I yearn for you constantly. I wish we could be together so I could see your goofy grin (you do have a goofy grin, don't you?) Soon my divorce will be final and we can marry. Wouldn't it be great if we could meet first? All my love.
Can this be love? According to Esther Gwinnell '75 the answer is yes. Judging from the growing number of her patients who have reported having internet love affairs, the Portland psychiatrist believes that people are falling madly in love in cyberspace every second. Day in and day out, 24 hours a day, romantic web surfers all over the globe are pledging life and limb to people whose limbs they have never seen.
Gwinnell thinks romance conducted by email is a phenomenon to be taken very seriously. Thus, she has written a book, Online Seductions: Falling in Love With Strangers on the Internet (Kodansha International). Gwinnell included her web site address (www.nocouch.com) in the book's introduction and since April, when the book came out, she has received enough messages from readers to start a file for a possible sequel.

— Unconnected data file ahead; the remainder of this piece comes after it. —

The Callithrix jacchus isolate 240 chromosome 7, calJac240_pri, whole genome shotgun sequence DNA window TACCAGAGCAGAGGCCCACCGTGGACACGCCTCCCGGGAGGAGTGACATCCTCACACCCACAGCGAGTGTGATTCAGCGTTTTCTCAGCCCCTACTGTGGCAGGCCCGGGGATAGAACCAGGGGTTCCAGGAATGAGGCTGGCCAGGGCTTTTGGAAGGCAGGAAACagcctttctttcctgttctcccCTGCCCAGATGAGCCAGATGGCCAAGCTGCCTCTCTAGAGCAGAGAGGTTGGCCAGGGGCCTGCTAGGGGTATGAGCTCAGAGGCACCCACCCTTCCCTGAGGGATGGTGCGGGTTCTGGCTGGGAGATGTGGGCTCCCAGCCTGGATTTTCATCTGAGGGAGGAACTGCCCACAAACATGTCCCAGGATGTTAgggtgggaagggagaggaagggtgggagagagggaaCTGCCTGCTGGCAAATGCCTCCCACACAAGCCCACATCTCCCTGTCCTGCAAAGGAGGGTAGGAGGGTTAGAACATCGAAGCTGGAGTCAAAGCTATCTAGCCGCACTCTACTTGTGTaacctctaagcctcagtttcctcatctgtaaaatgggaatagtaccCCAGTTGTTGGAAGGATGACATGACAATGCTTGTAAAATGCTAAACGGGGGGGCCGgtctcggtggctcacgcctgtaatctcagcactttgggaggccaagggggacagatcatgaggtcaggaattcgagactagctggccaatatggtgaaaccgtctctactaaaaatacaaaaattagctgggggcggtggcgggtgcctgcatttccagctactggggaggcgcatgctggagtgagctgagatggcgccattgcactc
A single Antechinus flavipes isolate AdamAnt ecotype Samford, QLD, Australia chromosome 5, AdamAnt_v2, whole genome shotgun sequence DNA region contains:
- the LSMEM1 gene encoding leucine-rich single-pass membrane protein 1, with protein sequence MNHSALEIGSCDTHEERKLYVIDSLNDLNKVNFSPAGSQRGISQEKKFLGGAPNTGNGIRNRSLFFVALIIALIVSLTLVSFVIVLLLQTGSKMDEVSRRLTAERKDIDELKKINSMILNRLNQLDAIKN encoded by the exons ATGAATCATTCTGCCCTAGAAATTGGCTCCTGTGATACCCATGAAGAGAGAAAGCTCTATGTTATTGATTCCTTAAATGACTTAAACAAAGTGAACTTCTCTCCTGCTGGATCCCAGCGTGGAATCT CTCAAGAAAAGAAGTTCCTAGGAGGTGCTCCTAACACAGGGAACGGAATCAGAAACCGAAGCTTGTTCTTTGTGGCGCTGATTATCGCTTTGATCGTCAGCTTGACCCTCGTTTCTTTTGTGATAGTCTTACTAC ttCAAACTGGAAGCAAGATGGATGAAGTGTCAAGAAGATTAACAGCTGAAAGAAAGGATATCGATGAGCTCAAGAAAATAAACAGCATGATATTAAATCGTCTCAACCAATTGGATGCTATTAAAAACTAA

"They write, 'This describes my experience,' or 'My husband left me for someone he met on the internet and now I understand what happened,'" said Gwinnell from her office at Emanuel Hospital's Project Network, where she is medical director. "I've heard some very sad tales and some charming tales about relationships."
Gwinnell had been a psychiatrist for 13 years with a general adult, outpatient practice, when in 1996 she started taking notice of the internet's effect on her patients and personal friends. More and more patients were telling her about falling in love with total strangers and building romances through email, or even becoming addicted to cybersex and spending hours exchanging erotic messages with people they would probably never meet. But some of her patients were actually considering leaving their spouses in order to make an internet fantasy a reality.
"The icing on the cake was when friends of mine who had been married one year told me they were divorcing after the husband fell in love with someone on the internet," said Gwinnell. "I began asking myself, 'How on earth does this thing happen?' My book is a result of that question."